Take-Two Interactive Software Inc., which develops and sells video games including the top-selling "Grand Theft Auto" and "Red Dead Redemption" series, reported a net loss for its fiscal second quarter as its revenue fell 56 percent from a year earlier as it due to a dearth of big product launches.
The New York-based video game publisher also forecast lower earnings for the current quarter than analysts expected but reaffirmed its outlook for the full fiscal year.
Shares of Take-Two fell 36 cents, or 2.3 percent, to $15.30 in after-hours trading. They had ended regular trading up 9 cents.
The future looks brighter. Take-Two recently announced that its Rockstar North studio is in the midst of developing the next installment of "Grand Theft Auto," the company's most popular game series. It didn't say when the game would be released.
The company posted a net loss of $47.4 million, or 57 cents per share, for July to September. That's down from net income of $3.3 million, or 4 cents per share, a year earlier.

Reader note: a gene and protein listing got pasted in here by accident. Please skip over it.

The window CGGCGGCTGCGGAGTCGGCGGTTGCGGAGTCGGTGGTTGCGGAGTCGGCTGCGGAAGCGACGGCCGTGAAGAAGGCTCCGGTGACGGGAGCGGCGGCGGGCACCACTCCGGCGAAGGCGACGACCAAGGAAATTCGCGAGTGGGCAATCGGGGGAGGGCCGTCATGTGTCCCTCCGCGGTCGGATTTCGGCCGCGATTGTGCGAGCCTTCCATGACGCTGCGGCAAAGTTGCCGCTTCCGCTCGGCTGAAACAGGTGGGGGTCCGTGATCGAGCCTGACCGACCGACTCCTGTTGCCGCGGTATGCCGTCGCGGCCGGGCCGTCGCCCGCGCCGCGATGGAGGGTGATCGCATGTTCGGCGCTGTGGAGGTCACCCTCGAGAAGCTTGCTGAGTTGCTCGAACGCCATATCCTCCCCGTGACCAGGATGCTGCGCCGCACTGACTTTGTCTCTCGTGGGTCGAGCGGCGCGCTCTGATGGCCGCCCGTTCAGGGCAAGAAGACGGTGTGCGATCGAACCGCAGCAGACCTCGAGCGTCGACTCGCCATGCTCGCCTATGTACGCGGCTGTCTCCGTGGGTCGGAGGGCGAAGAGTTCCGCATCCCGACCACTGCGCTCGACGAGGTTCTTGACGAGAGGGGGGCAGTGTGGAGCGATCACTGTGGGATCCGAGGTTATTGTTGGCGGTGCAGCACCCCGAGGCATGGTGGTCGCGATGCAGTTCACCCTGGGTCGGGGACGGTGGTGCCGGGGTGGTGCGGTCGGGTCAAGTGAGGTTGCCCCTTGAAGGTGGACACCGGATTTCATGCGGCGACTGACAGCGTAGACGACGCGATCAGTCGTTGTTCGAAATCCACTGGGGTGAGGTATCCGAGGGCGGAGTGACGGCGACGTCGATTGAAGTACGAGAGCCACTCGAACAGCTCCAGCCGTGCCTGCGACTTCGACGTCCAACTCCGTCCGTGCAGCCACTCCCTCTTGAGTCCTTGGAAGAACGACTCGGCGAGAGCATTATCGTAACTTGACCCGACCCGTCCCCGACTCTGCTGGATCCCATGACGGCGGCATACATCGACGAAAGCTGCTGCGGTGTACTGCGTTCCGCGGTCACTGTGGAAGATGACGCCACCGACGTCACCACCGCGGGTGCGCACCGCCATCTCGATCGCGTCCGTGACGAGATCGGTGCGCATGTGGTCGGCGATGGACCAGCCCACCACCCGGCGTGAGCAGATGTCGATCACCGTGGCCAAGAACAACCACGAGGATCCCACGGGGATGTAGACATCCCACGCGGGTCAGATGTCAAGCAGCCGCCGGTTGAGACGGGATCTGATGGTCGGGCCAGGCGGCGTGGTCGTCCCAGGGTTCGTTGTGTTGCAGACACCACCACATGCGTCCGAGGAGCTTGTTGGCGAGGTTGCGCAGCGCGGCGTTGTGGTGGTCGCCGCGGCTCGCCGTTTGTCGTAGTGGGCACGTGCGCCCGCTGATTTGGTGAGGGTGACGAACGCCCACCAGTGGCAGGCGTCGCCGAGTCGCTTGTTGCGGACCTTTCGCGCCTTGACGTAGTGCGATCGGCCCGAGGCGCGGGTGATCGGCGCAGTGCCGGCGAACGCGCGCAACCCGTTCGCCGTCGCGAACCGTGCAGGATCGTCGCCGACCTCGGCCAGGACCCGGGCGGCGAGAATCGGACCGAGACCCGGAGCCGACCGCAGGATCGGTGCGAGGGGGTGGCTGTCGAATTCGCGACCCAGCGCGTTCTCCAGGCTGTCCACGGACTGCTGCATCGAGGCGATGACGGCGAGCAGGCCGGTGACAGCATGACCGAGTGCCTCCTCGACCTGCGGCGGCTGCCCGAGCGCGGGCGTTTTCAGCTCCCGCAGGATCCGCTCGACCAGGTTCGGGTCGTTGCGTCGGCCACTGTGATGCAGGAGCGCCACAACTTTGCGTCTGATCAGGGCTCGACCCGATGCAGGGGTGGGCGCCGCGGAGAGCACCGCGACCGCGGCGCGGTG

Its revenue dropped to $107 million from $245 million a year earlier.
Excluding one-time items, Take-Two said it lost 47 cents per share, less than Wall Street predicted and less than the company forecast in August. The company also beat its revenue forecast.
Analysts, on average, were expecting a loss of 57 cents per share on revenue of $82 million, according to a poll by FactSet.
For the current quarter, Take-Two expects adjusted earnings of 20 cents to 30 cents per share on revenue of $225 million to $275 million. Analysts are expecting earnings of 35 cents per share on revenue of $307.5 million.
The company reaffirmed its full-year guidance. It still expects adjusted earnings of 10 cents to 35 cents per share for the year ending March 31. It is forecasting revenue of $1 billion to $1.1 billion.
Analysts are expecting earnings of 20 cents per share on revenue of $1.04 billion.
Chairman and CEO Strauss Zelnick said Take-Two's results, he added, should be viewed in whole-year chunks, not quarter-over-quarter. That's because game releases — or the lack thereof — can greatly affect quarterly performance, just as big movie launches affect how movie studios perform.